BBC Three’s: ‘The Insider’ with Reggie Yates, My Review

So this week I decided to do a review of BBC three’s ‘The Insider’. Like many, I was disappointed by the cancellation of BBC three’s television channel and was very excited when I saw an advert for an online BBC documentary on Tuesday. So far, I have LOVED the other instalments in Reggie yates’ series, and so was expecting good things. For those who don’t know, in these programmes Reggie basically throws himself into these crazy environments for a short amount of time with a small camera crew as company. On this occasion, he went to Bexar County Jail.

The good thing about documentaries is that what you see is what you get. If you’re watching a David Attenborough’s ‘Ocean World’ expect to see some fish at the very least. For me, what makes a good programme is one that gives me something to talk about afterwards. Much to the chagrin of my sister, I had a lot of comments and questions to ask both during and after ‘The Insider’.

Now, obviously prison isn’t supposed to be some sort of luxury retreat. But it seemed to me as if the Bexar County Jail was the perfect catalyst for a deterioration to insanity. One of the problems highlighted in the show, was the prison’s multifunctional capacity as both a prison and a psychiatric care centre. At the beginning of the show ‘Alex’ a 19 year old, who suffers from bipolar disorder, ADHD and anxiety explains that he was incarcerated for possessing marijuana; which he claims he was using for medicinal purposes.

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Alex, the young suicidal prisoner 

The documentary was a truly enlightening display of the unsophisticated methods of psychological care allowed by the judicial system in this Texan Prison.I was surprised to learn that a lot of inmates will lie about their psychological state during registration, to avoid isolation. Those that did admit to having suicidal thoughts or who showed signs of psychological instability were sent to a suicide prevention ward. Here, they were stripped completely naked and wrapped in a grey Velcro-sealed smock. Although I’m no expert on psychiatric care, it seemed like forcing naked, suicidal people into a room with more naked suicidal people; screaming, tapping and cursing for 23 hours a day wouldn’t exactly lessen their suicidal thoughts. It became clear that Alex’s refusal to confess his suicidal tendencies had probably been in his best interest, as he would not receive the care that he needed.

Something that Reggie said towards the end of the show also got me thinking. It was something along the lines of ‘should a 19 year old be sent to prison for stealing at shirt …NO’. But I think the real question is whether the environment created (in this particular prison) is safe for young impressionable teens/ young adults. I also wonder what percentage of prisoners is actually classified as criminally insane. A person of sound mind, for example, that steals a loaf of bread in full consciousness is more likely to anticipate and accept the crime’s repercussions. I don’t know any specific statistics or numbers, but I presume that a lot of the time the people being sent in are habitual criminals whose ‘conscience’ has been destroyed by desensitisation to the immorality of crime.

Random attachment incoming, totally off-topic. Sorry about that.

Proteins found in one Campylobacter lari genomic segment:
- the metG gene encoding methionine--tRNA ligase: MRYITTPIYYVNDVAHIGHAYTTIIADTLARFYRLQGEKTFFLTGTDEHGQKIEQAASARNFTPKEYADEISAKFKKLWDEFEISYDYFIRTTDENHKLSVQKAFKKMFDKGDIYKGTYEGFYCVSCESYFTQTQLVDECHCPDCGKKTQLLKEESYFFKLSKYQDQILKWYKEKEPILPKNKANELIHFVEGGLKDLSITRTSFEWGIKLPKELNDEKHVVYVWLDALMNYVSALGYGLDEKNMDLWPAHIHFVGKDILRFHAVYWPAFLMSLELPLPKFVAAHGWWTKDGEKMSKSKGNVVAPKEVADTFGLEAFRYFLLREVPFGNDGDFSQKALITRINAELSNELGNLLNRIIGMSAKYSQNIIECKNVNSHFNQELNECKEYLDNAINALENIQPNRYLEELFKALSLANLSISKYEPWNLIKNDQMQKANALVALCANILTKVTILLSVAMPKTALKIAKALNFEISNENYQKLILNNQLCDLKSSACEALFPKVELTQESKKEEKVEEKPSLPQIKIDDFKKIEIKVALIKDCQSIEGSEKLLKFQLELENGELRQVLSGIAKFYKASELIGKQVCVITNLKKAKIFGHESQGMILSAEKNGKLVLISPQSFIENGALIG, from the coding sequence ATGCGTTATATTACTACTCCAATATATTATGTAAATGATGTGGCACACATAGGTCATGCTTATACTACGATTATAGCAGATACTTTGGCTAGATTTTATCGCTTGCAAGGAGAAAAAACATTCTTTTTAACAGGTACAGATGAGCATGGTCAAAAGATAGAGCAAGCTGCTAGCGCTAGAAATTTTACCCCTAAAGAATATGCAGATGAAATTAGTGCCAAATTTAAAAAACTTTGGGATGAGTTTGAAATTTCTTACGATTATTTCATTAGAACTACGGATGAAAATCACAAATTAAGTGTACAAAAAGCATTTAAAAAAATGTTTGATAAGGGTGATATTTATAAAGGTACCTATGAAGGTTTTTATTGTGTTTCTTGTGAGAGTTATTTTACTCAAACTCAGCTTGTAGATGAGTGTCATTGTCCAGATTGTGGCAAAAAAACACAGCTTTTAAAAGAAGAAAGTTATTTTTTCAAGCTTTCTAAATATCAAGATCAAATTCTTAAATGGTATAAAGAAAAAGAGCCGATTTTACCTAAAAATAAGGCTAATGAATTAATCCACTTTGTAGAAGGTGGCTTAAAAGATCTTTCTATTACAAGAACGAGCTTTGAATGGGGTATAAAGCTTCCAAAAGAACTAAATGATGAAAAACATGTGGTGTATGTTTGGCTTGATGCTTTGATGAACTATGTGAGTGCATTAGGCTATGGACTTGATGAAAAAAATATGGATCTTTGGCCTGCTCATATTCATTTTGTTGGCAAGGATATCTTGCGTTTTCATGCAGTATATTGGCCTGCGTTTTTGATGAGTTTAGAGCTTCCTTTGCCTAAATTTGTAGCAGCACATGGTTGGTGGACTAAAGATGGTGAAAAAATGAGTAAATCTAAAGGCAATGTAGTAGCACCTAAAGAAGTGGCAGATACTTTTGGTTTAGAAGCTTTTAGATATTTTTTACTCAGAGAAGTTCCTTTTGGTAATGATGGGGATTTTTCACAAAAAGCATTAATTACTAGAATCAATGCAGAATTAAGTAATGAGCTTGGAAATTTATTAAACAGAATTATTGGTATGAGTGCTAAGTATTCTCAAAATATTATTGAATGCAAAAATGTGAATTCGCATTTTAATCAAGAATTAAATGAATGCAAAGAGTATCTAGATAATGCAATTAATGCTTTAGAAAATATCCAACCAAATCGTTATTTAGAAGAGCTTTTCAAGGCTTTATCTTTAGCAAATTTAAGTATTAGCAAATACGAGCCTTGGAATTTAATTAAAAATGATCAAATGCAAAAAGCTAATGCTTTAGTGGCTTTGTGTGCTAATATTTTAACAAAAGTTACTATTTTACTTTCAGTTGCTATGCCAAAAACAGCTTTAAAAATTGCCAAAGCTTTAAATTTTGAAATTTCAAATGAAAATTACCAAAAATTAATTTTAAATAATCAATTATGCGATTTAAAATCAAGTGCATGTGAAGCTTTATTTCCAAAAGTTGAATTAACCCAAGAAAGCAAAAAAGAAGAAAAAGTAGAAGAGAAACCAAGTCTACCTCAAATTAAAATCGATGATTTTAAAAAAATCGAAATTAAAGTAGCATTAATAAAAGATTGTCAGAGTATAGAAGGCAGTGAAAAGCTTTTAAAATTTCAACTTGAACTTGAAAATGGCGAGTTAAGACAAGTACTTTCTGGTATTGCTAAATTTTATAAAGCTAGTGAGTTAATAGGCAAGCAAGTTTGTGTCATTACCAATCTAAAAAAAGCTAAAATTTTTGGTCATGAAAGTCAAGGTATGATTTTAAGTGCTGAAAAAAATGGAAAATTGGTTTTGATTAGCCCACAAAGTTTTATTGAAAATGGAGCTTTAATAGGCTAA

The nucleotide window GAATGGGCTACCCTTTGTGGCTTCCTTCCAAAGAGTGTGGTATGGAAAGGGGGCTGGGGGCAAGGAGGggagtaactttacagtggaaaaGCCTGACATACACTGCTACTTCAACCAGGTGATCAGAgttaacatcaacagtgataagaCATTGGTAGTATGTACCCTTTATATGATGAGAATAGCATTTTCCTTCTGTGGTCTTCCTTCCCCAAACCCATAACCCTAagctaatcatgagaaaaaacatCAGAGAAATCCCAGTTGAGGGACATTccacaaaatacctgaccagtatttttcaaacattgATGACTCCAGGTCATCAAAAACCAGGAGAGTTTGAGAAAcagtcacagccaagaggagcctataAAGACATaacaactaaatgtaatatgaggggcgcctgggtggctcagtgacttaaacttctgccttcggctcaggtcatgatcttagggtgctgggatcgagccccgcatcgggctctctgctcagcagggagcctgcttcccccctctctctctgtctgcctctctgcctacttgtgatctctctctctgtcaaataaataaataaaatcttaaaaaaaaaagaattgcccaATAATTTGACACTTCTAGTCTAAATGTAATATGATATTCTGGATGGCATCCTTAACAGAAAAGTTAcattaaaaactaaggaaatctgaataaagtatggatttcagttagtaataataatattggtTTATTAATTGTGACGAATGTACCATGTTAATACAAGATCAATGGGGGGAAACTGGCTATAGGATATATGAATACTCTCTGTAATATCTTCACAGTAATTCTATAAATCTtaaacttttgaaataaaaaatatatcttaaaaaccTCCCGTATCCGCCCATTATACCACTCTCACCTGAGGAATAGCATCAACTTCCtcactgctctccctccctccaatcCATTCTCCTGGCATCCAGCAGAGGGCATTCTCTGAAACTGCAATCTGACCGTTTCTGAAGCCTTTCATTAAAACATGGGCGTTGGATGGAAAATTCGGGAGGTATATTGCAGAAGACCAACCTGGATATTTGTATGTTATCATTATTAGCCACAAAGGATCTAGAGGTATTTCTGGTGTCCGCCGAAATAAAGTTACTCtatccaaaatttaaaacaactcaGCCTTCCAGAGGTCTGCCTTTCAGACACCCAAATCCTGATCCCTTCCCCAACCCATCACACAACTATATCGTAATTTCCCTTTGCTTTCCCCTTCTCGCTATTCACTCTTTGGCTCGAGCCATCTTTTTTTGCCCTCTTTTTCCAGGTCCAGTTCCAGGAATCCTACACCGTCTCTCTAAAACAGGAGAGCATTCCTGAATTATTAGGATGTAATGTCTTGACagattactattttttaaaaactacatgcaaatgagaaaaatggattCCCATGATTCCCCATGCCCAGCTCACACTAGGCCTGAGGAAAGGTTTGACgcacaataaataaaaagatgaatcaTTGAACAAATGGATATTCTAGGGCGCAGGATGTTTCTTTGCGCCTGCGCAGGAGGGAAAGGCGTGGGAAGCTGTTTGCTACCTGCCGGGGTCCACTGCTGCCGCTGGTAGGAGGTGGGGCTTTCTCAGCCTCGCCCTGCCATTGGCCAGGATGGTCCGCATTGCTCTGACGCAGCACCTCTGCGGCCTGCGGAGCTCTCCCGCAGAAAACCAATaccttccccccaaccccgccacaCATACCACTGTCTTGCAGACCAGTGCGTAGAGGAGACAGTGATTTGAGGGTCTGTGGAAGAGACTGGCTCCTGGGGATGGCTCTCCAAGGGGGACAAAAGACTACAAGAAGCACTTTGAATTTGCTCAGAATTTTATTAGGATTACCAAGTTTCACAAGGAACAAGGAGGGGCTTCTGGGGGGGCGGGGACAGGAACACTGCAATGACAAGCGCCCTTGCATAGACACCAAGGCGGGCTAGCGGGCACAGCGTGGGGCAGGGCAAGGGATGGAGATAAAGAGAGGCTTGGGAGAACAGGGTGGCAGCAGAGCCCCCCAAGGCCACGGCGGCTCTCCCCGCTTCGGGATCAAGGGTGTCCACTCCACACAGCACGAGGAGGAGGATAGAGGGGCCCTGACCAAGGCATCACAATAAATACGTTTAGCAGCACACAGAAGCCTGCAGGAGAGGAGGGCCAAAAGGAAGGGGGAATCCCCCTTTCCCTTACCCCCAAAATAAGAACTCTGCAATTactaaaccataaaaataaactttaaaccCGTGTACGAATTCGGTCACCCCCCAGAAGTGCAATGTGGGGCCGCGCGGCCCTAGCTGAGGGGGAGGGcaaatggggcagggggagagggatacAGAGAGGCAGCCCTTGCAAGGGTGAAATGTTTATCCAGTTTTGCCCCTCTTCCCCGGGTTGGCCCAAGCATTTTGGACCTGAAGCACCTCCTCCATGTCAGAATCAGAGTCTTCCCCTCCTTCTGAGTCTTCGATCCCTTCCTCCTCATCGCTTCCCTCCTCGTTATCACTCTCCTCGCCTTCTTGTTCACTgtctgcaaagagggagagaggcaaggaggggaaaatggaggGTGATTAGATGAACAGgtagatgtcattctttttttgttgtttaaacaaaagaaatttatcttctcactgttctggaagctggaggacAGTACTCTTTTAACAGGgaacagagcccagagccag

On the other end of the spectrum, there are those who seem to live by the regimental constraints of prison life; a concept, which many of us may have been introduced to in “The Shawshank Redemption”. Anyway, in the documentary, one of the men on the high-risk ward explained that that for some, this way of life is what gives them the will to live. It seems that in many ways the prison is a sanctuary; providing, food, warmth, access to hot water, purpose and in some cases companionship. The show made me think about what my own reaction to prison life would be, having become so accustomed to the comforts of home. I suppose, Reggie (in some parts) was assured by the company of his team, and ultimately could look forward to returning to a nice environment with promise in his future. Even then, his overwhelming eagerness to leave was clear after just few days, it made me feel sorry for Alex, who would be there for months.

Reggie Yates does a great job as the presenter of this show. He seems to have an awful lot of composure and patience, particularly in high-tension situations. He was very personable and calm when addressing the inmates, and it seemed that Reggie’s hands on approach to the experience, allowed him to gain the trust of the people he was speaking with. For me, its been a little bit strange seeing him in these extreme situations as I’m using to seeing him in ‘The Crust‘ or hearing him voice ‘Rastamouse’ but he did an amazing job in prison.

It seems that the crew was respectful of the boundaries of prison, and didn’t appear to harass or interrogate the members for answers in a challenging way.I thought that Reggie was very brave ad showed a lot of confidence, walking into the prison’s communal area to introduce himself as if at a first day in school. Even with the high-risk criminals, he was laughing and appeared calm and collected. If you’ve seen the show, I would love to hear what you thought of it! 

If you haven’t seen it yet, it’s available on BBC iplayer I would definitely recommend it when you have an hour free.

This Sunday, the song for the week is MGMT’s ‘Electric Feel’ which happens to be one of my favourite songs. It’s definitely worth a listen, follow this link Electric FEEL

 

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